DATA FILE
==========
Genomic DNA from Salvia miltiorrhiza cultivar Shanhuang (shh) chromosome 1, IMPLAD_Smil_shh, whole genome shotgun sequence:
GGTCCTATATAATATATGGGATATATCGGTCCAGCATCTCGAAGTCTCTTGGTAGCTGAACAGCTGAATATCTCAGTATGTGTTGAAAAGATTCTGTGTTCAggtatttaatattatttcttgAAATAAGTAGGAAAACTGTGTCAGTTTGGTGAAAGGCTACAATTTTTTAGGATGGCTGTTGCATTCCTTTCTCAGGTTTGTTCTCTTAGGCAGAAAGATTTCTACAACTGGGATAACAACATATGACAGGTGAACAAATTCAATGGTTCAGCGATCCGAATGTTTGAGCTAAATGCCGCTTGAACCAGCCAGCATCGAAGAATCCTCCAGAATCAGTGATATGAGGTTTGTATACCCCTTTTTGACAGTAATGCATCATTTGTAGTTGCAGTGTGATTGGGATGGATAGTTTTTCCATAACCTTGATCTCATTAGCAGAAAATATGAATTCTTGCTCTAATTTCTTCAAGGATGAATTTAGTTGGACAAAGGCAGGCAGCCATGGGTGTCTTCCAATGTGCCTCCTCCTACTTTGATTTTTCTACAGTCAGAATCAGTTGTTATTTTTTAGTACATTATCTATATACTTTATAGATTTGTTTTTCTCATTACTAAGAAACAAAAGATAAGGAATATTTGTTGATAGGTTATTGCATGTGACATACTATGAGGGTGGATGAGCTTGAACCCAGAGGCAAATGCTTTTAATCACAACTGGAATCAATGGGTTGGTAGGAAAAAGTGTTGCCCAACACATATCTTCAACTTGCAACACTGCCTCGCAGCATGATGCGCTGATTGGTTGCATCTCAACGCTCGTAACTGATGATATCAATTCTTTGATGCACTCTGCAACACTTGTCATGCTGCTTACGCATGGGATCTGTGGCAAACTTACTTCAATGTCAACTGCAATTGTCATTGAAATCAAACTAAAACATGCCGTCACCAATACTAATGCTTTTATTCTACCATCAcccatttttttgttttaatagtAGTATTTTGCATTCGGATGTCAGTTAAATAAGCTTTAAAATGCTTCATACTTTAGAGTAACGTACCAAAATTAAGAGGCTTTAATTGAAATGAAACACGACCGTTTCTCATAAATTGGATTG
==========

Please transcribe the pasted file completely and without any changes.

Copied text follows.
Genomic DNA from Salvia miltiorrhiza cultivar Shanhuang (shh) chromosome 1, IMPLAD_Smil_shh, whole genome shotgun sequence:
GGTCCTATATAATATATGGGATATATCGGTCCAGCATCTCGAAGTCTCTTGGTAGCTGAACAGCTGAATATCTCAGTATGTGTTGAAAAGATTCTGTGTTCAggtatttaatattatttcttgAAATAAGTAGGAAAACTGTGTCAGTTTGGTGAAAGGCTACAATTTTTTAGGATGGCTGTTGCATTCCTTTCTCAGGTTTGTTCTCTTAGGCAGAAAGATTTCTACAACTGGGATAACAACATATGACAGGTGAACAAATTCAATGGTTCAGCGATCCGAATGTTTGAGCTAAATGCCGCTTGAACCAGCCAGCATCGAAGAATCCTCCAGAATCAGTGATATGAGGTTTGTATACCCCTTTTTGACAGTAATGCATCATTTGTAGTTGCAGTGTGATTGGGATGGATAGTTTTTCCATAACCTTGATCTCATTAGCAGAAAATATGAATTCTTGCTCTAATTTCTTCAAGGATGAATTTAGTTGGACAAAGGCAGGCAGCCATGGGTGTCTTCCAATGTGCCTCCTCCTACTTTGATTTTTCTACAGTCAGAATCAGTTGTTATTTTTTAGTACATTATCTATATACTTTATAGATTTGTTTTTCTCATTACTAAGAAACAAAAGATAAGGAATATTTGTTGATAGGTTATTGCATGTGACATACTATGAGGGTGGATGAGCTTGAACCCAGAGGCAAATGCTTTTAATCACAACTGGAATCAATGGGTTGGTAGGAAAAAGTGTTGCCCAACACATATCTTCAACTTGCAACACTGCCTCGCAGCATGATGCGCTGATTGGTTGCATCTCAACGCTCGTAACTGATGATATCAATTCTTTGATGCACTCTGCAACACTTGTCATGCTGCTTACGCATGGGATCTGTGGCAAACTTACTTCAATGTCAACTGCAATTGTCATTGAAATCAAACTAAAACATGCCGTCACCAATACTAATGCTTTTATTCTACCATCAcccatttttttgttttaatagtAGTATTTTGCATTCGGATGTCAGTTAAATAAGCTTTAAAATGCTTCATACTTTAGAGTAACGTACCAAAATTAAGAGGCTTTAATTGAAATGAAACACGACCGTTTCTCATAAATTGGATTG